"My first race was the Dubai Women's 5km in 2010. It was hot, humid and I thought I was going to die. I completed the run in 33 minutes - not an amazing time, but I felt an overwhelming sense of achievement as I crossed the finish line."
James-O'Connor also enlisted the help of Urban Energy Fitness to help her achieve her goal. "I have been running with Urban Energy since the company introduced their running programmes in 2010. Laurence inspired me to start and her team's passion and commitment to their runners and their improved performance keeps me going back for more. It was through Urban Energy that I did my first 5km, then progressed on to 10km, then to 21km and this year I aim to reach the 42km mark. Who would have thought this would be possible for someone who found running 3km a huge challenge?"
Both Wrankmore and James-O'Connor highlight the camaraderie and companionship that comes with training with a larger group, and this social element is something that the Striders in both Dubai and Abu Dhabi try to encourage. "It's a great way to make friends and we have social gatherings throughout the year. A number of good friendships have been struck up along the way," says Thomson.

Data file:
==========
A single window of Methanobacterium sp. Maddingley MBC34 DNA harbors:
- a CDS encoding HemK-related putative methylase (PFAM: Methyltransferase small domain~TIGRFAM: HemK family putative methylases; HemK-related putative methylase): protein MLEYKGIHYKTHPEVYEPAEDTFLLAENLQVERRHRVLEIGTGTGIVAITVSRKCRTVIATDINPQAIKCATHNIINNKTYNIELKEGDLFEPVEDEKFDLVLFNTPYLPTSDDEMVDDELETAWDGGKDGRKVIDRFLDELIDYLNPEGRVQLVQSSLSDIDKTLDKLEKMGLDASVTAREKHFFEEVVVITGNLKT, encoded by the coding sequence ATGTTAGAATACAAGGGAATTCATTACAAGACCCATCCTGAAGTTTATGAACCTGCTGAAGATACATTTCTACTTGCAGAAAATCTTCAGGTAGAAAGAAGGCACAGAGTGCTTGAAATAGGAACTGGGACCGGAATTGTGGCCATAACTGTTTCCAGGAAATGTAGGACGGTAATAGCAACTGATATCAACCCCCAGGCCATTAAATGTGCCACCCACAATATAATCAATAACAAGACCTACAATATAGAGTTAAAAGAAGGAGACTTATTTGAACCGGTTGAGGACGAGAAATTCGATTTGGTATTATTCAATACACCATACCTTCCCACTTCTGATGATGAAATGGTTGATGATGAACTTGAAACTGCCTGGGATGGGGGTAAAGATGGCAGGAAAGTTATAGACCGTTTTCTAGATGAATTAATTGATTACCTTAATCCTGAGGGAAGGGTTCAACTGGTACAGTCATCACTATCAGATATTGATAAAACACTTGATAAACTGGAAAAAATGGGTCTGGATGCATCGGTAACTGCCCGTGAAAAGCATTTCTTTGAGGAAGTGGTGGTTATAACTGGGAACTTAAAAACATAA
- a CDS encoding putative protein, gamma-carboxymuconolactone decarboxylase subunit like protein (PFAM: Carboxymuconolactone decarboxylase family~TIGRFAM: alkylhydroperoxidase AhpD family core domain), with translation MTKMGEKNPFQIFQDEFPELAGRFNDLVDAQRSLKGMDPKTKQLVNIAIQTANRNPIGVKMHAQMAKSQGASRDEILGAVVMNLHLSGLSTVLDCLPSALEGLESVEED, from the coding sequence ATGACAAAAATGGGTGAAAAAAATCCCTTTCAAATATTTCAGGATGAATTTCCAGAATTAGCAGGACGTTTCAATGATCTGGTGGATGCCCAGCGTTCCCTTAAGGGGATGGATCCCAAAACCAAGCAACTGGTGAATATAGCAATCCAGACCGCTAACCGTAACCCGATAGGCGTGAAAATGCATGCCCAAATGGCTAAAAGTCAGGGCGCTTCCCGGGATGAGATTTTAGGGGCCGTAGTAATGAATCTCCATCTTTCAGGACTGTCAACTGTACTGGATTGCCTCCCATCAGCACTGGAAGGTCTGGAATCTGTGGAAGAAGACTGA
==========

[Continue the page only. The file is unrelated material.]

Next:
To kick off the new season, Urban Energy Fitness launched a number of new running programmes this month. These range from a beginner's level 5km race challenge to a 42km race challenge that runs for 21 weeks and includes three training sessions per week, an additional fitness class, weekly nutrition, training and injury prevention tips, and a complimentary training shirt and water bottle.
To train for long distances, Arca-Bathe recommends three running sessions, plus one extra strengthening session, per week. The runs should include a 30-minute speed session, or interval training, consisting of fast runs of between 200 and 800 metres. There should be one long run designed to build distance, as well as a mid-distance recovery run at a slower pace, which will help to build mileage while resting the body.
Of course, running in the UAE presents its own set of challenges. The weather, for one, although the Striders run their sessions throughout the year, regardless of the temperature. Traffic is another issue, says Thomson. "You have to keep your eyes open. Stick to the running tracks and pavements if you can. The great thing is that the roads are flat."
Also, while one of the sport's draws is that it requires minimal kit, it is essential that you get the right shoes - and if you're a women, a good, supportive sports bra. And while you might be raring to go and start pounding the pavements with some new-found running buddies, remember to start slow. "Build up your mileage and your pace slowly to avoid injury," Arca-Bathe warns.